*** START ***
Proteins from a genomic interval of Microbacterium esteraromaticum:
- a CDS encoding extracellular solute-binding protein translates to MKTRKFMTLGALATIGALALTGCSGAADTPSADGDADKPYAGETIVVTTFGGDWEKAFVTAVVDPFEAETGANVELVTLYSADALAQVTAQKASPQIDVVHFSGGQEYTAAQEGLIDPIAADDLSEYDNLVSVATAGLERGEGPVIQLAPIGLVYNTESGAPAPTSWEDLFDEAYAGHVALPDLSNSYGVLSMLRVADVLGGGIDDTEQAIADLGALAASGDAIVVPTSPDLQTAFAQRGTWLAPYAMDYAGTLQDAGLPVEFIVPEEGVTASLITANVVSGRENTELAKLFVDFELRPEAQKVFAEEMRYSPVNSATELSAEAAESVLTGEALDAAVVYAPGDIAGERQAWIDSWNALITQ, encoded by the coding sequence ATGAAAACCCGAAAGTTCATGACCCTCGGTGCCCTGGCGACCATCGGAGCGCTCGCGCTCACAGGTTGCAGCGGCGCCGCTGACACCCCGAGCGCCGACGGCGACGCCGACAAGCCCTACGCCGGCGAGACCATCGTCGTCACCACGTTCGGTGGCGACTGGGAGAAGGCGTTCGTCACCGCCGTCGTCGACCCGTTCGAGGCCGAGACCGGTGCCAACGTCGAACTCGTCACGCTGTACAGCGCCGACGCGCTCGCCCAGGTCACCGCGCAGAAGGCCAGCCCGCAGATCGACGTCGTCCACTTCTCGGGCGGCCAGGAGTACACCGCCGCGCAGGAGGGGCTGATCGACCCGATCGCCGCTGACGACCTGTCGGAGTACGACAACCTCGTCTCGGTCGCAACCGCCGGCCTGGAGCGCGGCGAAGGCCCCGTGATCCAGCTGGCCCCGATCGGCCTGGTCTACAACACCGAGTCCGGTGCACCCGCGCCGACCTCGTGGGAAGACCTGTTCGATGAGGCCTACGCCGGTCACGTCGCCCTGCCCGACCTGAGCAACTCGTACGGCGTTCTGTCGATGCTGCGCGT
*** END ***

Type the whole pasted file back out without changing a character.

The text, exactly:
Proteins from a genomic interval of Microbacterium esteraromaticum:
- a CDS encoding extracellular solute-binding protein translates to MKTRKFMTLGALATIGALALTGCSGAADTPSADGDADKPYAGETIVVTTFGGDWEKAFVTAVVDPFEAETGANVELVTLYSADALAQVTAQKASPQIDVVHFSGGQEYTAAQEGLIDPIAADDLSEYDNLVSVATAGLERGEGPVIQLAPIGLVYNTESGAPAPTSWEDLFDEAYAGHVALPDLSNSYGVLSMLRVADVLGGGIDDTEQAIADLGALAASGDAIVVPTSPDLQTAFAQRGTWLAPYAMDYAGTLQDAGLPVEFIVPEEGVTASLITANVVSGRENTELAKLFVDFELRPEAQKVFAEEMRYSPVNSATELSAEAAESVLTGEALDAAVVYAPGDIAGERQAWIDSWNALITQ, encoded by the coding sequence ATGAAAACCCGAAAGTTCATGACCCTCGGTGCCCTGGCGACCATCGGAGCGCTCGCGCTCACAGGTTGCAGCGGCGCCGCTGACACCCCGAGCGCCGACGGCGACGCCGACAAGCCCTACGCCGGCGAGACCATCGTCGTCACCACGTTCGGTGGCGACTGGGAGAAGGCGTTCGTCACCGCCGTCGTCGACCCGTTCGAGGCCGAGACCGGTGCCAACGTCGAACTCGTCACGCTGTACAGCGCCGACGCGCTCGCCCAGGTCACCGCGCAGAAGGCCAGCCCGCAGATCGACGTCGTCCACTTCTCGGGCGGCCAGGAGTACACCGCCGCGCAGGAGGGGCTGATCGACCCGATCGCCGCTGACGACCTGTCGGAGTACGACAACCTCGTCTCGGTCGCAACCGCCGGCCTGGAGCGCGGCGAAGGCCCCGTGATCCAGCTGGCCCCGATCGGCCTGGTCTACAACACCGAGTCCGGTGCACCCGCGCCGACCTCGTGGGAAGACCTGTTCGATGAGGCCTACGCCGGTCACGTCGCCCTGCCCGACCTGAGCAACTCGTACGGCGTTCTGTCGATGCTGCGCGT